Operative Strategies to Minimize Complications Following Resection of Pituitary Macroadenomas
We sought to identify factors associated with increased length of stay (LOS) and morbidity in patients undergoing resection of pituitary macroadenomas.Methods
We reviewed records of 203 consecutive patients who underwent endoscopic endonasal resection of a pituitary macroadenoma (mean age = 55.7 [16-88]) years, volume = 11.3 (1.0-134.3) cm3. Complete resection was possible in 60/29.6% patients. Mean follow-up was 575 days. Multivariate logistic regression was performed using MATLAB.Results
Mean LOS was 4.67 (1-66) days and was associated with CSF leak (p = 0.025), lumbar drain placement (p = 0.041; n = 8/3.9% intraoperative, n = 20/9.9% postoperative), and any infection (p = 0.066). Age, diabetes insipidus (n = 17/8.37%), and syndrome of inappropriate antidiuretic hormone secretion (n = 12/5.9%) were not associated with increased LOS (p > 0.2). Postoperative CSF leak in the hospital (n = 21/10.3%) was associated with intraoperative CSF leak (p = 0.002; n = 82/40.4%) and complete resection (p = 0.012). There was no significant association (p > 0.1) between postoperative CSF leak in the hospital following surgery and the use of a fat graft (n = 61/30.1%), nasoseptal flap (155/76.4%), or perioperative lumbar drain placement (n = 8/3.94%).Conclusion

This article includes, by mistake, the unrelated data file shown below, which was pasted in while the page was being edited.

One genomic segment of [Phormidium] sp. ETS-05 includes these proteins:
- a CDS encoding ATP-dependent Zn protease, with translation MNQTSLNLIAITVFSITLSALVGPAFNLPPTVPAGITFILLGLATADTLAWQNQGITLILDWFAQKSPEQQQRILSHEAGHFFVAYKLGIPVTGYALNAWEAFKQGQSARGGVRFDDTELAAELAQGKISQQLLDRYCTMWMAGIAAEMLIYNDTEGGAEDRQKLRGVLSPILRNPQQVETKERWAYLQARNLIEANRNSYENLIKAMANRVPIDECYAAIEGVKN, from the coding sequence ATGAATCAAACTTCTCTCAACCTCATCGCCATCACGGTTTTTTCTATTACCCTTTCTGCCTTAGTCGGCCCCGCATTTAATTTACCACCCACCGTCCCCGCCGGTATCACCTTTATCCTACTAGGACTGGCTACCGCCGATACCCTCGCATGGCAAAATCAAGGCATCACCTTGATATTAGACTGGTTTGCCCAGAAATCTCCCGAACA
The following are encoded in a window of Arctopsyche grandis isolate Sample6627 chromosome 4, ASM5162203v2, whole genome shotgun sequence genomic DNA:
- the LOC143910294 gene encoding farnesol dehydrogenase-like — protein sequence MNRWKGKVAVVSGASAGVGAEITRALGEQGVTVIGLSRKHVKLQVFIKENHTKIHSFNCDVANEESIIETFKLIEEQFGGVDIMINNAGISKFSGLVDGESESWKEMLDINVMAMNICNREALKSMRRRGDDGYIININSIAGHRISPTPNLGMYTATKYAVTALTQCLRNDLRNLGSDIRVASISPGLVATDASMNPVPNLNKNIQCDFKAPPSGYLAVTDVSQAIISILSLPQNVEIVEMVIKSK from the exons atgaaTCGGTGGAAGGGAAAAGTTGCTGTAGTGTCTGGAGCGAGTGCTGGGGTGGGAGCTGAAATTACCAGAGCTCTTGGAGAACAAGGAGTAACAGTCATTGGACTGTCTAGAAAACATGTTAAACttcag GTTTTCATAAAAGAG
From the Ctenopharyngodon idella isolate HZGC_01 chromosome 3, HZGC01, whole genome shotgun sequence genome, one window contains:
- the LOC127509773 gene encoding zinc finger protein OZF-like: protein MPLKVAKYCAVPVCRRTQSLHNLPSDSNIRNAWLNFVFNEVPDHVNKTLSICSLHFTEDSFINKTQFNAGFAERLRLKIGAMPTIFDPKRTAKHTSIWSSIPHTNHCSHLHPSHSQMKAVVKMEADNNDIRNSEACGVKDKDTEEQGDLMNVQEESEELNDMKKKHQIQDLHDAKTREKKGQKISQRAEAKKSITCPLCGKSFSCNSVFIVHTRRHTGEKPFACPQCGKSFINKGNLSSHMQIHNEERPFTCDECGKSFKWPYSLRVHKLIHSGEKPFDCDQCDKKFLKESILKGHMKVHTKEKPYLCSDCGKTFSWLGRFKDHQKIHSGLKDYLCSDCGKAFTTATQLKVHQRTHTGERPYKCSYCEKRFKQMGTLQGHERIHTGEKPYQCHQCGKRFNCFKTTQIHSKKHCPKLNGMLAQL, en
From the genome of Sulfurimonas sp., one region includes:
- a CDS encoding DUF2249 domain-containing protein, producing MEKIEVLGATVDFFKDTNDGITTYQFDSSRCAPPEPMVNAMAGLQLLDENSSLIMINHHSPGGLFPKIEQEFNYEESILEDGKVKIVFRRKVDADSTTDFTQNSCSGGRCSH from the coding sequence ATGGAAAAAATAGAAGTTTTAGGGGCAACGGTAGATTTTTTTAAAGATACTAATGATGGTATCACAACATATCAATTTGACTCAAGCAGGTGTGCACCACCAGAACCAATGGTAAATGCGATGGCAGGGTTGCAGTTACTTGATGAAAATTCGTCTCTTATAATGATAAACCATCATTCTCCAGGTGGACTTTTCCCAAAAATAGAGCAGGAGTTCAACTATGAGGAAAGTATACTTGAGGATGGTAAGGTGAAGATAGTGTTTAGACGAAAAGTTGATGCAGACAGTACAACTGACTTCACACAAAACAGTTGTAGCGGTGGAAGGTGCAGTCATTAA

Complete resection is associated with increased risk of CSF leak and LOS. Operative strategies including placement of fat graft, nasoseptal flap, or intraoperative lumbar drain placement may have limited value in reducing the risk of postoperative CSF leak.